Michael Joseph Vaughan

This photo of 5-year-old Michael Joseph Vaughan was taken one month prior to his disappearance, according to the Fruitland Police Department.

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Fruitland Police held a press conference Thursday to provide updates in the case of 5-year-old Michael Vaughan, who they believe was abducted after exhausting all ground search efforts.

Vaughan was reported missing on July 27, when he was last seen near his residence at Southwest Ninth Street in Fruitland.

According to Fruitland Police Chief J.D. Huff, the search for Vaughan will not stop until the boy is found.

“The effort may look different from time to time, but those in law enforcement know he is the top priority,” Huff said.

There is an increased probability that Vaughan was abducted, Huff said, due to no headway being made in ground searches.

Collaborating agencies have been following every lead, with 557 tips called in as of Thursday. Huff said a majority of them have been cleared, but several are still being investigated. Most credible tips lead nowhere, he said.

“We are steadfast in our commitment to bringing Michael home safely,” Huff said.

Huff elaborated on the exhaustive ground search efforts of local police, state police and the FBI, adding that other police forces from states like Utah, Alabama and California have also helped in the effort to find the boy.

Huff said on Monday, Idaho Mountain Search and Rescue conducted searches in the backyards of homes throughout the street where Vaughan was last seen.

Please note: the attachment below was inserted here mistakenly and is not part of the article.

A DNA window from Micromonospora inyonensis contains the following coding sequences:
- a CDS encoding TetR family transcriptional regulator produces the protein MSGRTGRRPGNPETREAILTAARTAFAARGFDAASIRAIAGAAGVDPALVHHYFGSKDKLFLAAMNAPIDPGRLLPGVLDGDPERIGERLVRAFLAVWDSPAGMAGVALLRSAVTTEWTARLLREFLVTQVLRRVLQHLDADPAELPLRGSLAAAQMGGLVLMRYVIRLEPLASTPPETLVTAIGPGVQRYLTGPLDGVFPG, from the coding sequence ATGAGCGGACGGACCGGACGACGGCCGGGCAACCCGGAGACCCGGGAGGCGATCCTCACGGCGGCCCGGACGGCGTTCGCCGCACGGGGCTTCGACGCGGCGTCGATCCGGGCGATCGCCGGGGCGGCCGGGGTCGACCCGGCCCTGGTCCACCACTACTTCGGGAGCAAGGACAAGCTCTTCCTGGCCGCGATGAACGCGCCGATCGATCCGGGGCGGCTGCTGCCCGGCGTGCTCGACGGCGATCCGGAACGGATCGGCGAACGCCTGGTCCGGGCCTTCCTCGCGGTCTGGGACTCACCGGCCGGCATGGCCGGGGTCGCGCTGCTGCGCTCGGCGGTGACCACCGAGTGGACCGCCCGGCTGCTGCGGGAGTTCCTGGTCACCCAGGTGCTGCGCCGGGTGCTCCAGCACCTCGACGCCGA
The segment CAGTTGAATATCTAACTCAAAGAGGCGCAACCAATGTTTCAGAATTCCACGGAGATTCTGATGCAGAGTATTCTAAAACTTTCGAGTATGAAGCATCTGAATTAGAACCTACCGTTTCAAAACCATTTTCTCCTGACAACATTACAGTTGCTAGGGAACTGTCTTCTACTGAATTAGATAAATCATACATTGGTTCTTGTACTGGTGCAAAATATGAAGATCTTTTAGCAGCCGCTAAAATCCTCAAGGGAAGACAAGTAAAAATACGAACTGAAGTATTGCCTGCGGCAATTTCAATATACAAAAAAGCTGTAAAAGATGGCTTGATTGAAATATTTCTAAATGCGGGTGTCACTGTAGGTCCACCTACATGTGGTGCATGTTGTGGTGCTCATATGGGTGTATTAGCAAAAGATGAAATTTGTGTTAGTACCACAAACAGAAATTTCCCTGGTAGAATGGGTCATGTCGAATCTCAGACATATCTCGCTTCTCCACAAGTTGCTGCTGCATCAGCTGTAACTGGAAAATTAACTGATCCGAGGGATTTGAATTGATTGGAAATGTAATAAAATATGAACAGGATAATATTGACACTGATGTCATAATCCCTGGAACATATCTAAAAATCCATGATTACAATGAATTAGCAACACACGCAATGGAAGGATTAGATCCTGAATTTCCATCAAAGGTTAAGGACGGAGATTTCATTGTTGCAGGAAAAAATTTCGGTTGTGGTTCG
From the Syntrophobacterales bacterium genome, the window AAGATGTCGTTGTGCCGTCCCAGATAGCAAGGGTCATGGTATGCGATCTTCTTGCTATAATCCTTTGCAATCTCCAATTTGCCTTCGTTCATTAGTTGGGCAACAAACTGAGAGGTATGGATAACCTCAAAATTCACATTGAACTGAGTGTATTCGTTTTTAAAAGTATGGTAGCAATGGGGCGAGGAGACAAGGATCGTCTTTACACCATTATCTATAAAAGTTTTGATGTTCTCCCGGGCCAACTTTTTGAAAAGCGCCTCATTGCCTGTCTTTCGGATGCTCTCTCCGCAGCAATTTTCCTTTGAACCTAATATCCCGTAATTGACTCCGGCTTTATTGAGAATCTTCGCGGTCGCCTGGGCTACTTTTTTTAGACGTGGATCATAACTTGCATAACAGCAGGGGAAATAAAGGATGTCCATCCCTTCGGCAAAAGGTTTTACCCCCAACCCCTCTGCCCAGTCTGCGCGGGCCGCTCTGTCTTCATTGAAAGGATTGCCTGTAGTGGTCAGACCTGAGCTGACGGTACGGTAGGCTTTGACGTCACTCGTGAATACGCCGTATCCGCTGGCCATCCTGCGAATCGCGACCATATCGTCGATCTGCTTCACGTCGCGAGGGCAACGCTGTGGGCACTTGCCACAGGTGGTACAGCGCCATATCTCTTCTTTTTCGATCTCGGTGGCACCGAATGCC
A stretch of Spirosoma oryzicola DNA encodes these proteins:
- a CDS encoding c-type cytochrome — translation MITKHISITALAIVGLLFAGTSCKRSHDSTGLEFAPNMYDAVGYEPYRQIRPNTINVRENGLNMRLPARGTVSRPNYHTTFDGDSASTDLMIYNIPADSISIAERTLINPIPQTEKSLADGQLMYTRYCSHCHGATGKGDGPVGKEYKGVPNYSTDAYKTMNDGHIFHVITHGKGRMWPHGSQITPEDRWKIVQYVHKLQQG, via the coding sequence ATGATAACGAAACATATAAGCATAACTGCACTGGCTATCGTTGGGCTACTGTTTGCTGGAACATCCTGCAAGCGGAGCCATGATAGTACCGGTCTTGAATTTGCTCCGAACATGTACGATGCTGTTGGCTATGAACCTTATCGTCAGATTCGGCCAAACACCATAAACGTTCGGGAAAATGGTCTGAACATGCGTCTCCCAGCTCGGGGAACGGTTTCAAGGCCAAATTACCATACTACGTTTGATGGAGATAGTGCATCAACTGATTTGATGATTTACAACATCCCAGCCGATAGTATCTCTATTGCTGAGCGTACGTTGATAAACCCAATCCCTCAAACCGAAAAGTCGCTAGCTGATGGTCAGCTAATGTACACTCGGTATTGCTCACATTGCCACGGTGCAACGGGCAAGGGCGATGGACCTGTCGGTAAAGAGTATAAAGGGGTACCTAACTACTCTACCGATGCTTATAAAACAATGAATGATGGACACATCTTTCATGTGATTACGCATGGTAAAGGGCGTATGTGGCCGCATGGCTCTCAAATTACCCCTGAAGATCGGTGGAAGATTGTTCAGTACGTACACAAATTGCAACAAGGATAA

On Tuesday, all agencies assisting in the case searched nearly 1,000 acres of farm ground, according to Huff.

Brandi Neal, Vaughan’s mother, spoke on behalf of the Vaughan family at the press conference, where she pleaded with the public to keep her son’s face in their hearts and minds.

“It’s been 115 days. He has not been home, and we need every one of you,” Neal said. “I need you. I need your help to bring my baby home.”

Neal spoke about the joy Vaughan brought to their family, recalling his blue eyes and contagious laughter. Neal referred to the photo of him posted on missing person’s flyers, which was from a time she recalls as Vaughan’s favorite camping trip, where he caught frogs, got ice cream, and saw his first beaver dam.

Neal said she wants the public to know how much he is loved and missed.

“If you know anything at all, if you know something, please, I am begging, this is my baby, this is my son. I need him home,” she said.

Huff said more ground searches were conducted due to the changing weather — police wanted to make sure more ground was searched before snowfall.

There have not been any other updates regarding two vehicles that were seen around the time and in the area of Vaughan’s disappearance: A white Honda Pilot and a blue Dodge Avenger.

Police are also trying to identify a man with dark hair, wearing a white T-shirt and black shorts who was seen walking in the area around the time of Vaughan’s disappearance.

In the press conference, Neal thanked the officers and agencies helping to search for Vaughan. She added that they have become family during the search for her son.

“He is their son, too,” she said.

Anyone with any information is urged to contact the Fruitland Police Department at 208-642-6006, extension 0 or contact the department through its tip line at findmichael@fruitland.org. A tip leading to Vaughan’s safe return will be rewarded with $50,100. The reward is available through March 2022.

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